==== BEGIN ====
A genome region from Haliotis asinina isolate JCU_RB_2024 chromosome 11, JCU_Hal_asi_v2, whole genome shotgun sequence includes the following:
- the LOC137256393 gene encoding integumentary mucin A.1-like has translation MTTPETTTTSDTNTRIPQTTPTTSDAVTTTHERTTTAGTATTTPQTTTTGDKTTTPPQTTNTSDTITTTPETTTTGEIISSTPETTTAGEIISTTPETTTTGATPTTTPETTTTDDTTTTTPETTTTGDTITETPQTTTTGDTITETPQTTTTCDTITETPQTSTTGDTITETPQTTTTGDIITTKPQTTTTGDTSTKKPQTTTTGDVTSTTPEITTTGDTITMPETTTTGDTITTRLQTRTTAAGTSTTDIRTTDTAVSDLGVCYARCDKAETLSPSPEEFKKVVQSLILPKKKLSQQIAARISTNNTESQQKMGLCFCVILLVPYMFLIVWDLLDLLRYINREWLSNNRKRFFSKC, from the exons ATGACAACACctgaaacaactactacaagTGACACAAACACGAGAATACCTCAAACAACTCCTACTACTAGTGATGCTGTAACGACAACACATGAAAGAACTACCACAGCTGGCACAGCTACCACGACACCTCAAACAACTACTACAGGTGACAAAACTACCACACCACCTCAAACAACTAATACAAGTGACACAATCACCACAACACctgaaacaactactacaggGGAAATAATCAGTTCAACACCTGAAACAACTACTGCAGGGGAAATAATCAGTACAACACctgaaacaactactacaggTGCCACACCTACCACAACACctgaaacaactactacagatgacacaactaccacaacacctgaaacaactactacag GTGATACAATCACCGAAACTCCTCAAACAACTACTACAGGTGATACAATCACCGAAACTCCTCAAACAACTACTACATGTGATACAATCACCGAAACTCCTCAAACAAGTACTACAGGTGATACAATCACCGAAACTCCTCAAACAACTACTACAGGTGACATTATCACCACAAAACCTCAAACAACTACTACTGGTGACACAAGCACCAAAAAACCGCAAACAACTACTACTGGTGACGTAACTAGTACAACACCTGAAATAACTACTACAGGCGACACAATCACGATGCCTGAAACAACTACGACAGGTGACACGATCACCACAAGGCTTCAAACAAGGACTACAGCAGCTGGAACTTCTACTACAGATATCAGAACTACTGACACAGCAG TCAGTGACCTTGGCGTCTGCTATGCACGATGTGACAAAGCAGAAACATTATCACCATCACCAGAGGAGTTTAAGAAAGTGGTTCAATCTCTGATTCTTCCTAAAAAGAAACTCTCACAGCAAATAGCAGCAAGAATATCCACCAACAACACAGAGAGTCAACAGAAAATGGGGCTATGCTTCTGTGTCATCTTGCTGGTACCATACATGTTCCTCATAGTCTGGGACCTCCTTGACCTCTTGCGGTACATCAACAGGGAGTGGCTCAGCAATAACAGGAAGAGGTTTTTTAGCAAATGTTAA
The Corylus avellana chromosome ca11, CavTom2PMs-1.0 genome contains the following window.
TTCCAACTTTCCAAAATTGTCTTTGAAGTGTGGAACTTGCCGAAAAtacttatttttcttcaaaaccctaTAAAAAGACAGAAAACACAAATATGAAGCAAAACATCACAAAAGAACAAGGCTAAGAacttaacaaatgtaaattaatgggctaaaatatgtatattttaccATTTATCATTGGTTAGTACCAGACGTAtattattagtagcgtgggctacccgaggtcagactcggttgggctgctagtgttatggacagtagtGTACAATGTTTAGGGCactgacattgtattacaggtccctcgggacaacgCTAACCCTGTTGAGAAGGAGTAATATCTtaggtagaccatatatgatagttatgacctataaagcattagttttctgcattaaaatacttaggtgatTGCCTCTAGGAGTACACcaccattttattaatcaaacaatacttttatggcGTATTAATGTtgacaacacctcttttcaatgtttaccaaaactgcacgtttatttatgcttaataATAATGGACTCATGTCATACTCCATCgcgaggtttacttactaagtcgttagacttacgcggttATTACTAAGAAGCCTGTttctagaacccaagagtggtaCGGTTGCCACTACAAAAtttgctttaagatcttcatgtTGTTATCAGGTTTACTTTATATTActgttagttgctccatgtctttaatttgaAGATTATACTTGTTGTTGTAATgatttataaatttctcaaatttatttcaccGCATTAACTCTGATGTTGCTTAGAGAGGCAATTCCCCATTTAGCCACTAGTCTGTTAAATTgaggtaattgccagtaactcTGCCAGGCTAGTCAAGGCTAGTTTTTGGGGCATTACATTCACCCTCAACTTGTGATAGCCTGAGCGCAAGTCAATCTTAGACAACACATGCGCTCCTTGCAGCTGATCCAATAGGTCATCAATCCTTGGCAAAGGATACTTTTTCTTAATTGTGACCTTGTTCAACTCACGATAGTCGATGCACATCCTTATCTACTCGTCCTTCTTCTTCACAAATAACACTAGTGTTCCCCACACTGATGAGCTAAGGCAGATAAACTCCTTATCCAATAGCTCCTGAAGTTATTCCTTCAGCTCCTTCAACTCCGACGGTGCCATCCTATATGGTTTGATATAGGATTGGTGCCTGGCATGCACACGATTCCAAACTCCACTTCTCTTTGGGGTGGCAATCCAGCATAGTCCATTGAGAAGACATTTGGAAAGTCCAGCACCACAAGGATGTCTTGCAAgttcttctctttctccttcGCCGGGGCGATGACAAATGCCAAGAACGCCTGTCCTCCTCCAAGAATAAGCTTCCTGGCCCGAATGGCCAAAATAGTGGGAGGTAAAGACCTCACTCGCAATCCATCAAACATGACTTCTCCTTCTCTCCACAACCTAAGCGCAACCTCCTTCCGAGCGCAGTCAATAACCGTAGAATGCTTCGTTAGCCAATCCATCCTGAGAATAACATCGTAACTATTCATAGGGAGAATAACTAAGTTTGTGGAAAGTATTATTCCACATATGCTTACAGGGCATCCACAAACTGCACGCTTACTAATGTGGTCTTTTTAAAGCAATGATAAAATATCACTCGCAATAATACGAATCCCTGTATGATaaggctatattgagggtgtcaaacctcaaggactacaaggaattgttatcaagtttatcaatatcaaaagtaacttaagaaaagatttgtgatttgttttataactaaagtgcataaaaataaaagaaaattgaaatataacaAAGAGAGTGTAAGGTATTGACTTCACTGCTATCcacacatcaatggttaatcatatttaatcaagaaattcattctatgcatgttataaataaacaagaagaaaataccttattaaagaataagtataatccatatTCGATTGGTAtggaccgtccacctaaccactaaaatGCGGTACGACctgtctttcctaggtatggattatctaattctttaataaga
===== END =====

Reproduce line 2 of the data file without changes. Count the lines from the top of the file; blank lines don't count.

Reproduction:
- the LOC137256393 gene encoding integumentary mucin A.1-like has translation MTTPETTTTSDTNTRIPQTTPTTSDAVTTTHERTTTAGTATTTPQTTTTGDKTTTPPQTTNTSDTITTTPETTTTGEIISSTPETTTAGEIISTTPETTTTGATPTTTPETTTTDDTTTTTPETTTTGDTITETPQTTTTGDTITETPQTTTTCDTITETPQTSTTGDTITETPQTTTTGDIITTKPQTTTTGDTSTKKPQTTTTGDVTSTTPEITTTGDTITMPETTTTGDTITTRLQTRTTAAGTSTTDIRTTDTAVSDLGVCYARCDKAETLSPSPEEFKKVVQSLILPKKKLSQQIAARISTNNTESQQKMGLCFCVILLVPYMFLIVWDLLDLLRYINREWLSNNRKRFFSKC, from the exons ATGACAACACctgaaacaactactacaagTGACACAAACACGAGAATACCTCAAACAACTCCTACTACTAGTGATGCTGTAACGACAACACATGAAAGAACTACCACAGCTGGCACAGCTACCACGACACCTCAAACAACTACTACAGGTGACAAAACTACCACACCACCTCAAACAACTAATACAAGTGACACAATCACCACAACACctgaaacaactactacaggGGAAATAATCAGTTCAACACCTGAAACAACTACTGCAGGGGAAATAATCAGTACAACACctgaaacaactactacaggTGCCACACCTACCACAACACctgaaacaactactacagatgacacaactaccacaacacctgaaacaactactacag GTGATACAATCACCGAAACTCCTCAAACAACTACTACAGGTGATACAATCACCGAAACTCCTCAAACAACTACTACATGTGATACAATCACCGAAACTCCTCAAACAAGTACTACAGGTGATACAATCACCGAAACTCCTCAAACAACTACTACAGGTGACATTATCACCACAAAACCTCAAACAACTACTACTGGTGACACAAGCACCAAAAAACCGCAAACAACTACTACTGGTGACGTAACTAGTACAACACCTGAAATAACTACTACAGGCGACACAATCACGATGCCTGAAACAACTACGACAGGTGACACGATCACCACAAGGCTTCAAACAAGGACTACAGCAGCTGGAACTTCTACTACAGATATCAGAACTACTGACACAGCAG TCAGTGACCTTGGCGTCTGCTATGCACGATGTGACAAAGCAGAAACATTATCACCATCACCAGAGGAGTTTAAGAAAGTGGTTCAATCTCTGATTCTTCCTAAAAAGAAACTCTCACAGCAAATAGCAGCAAGAATATCCACCAACAACACAGAGAGTCAACAGAAAATGGGGCTATGCTTCTGTGTCATCTTGCTGGTACCATACATGTTCCTCATAGTCTGGGACCTCCTTGACCTCTTGCGGTACATCAACAGGGAGTGGCTCAGCAATAACAGGAAGAGGTTTTTTAGCAAATGTTAA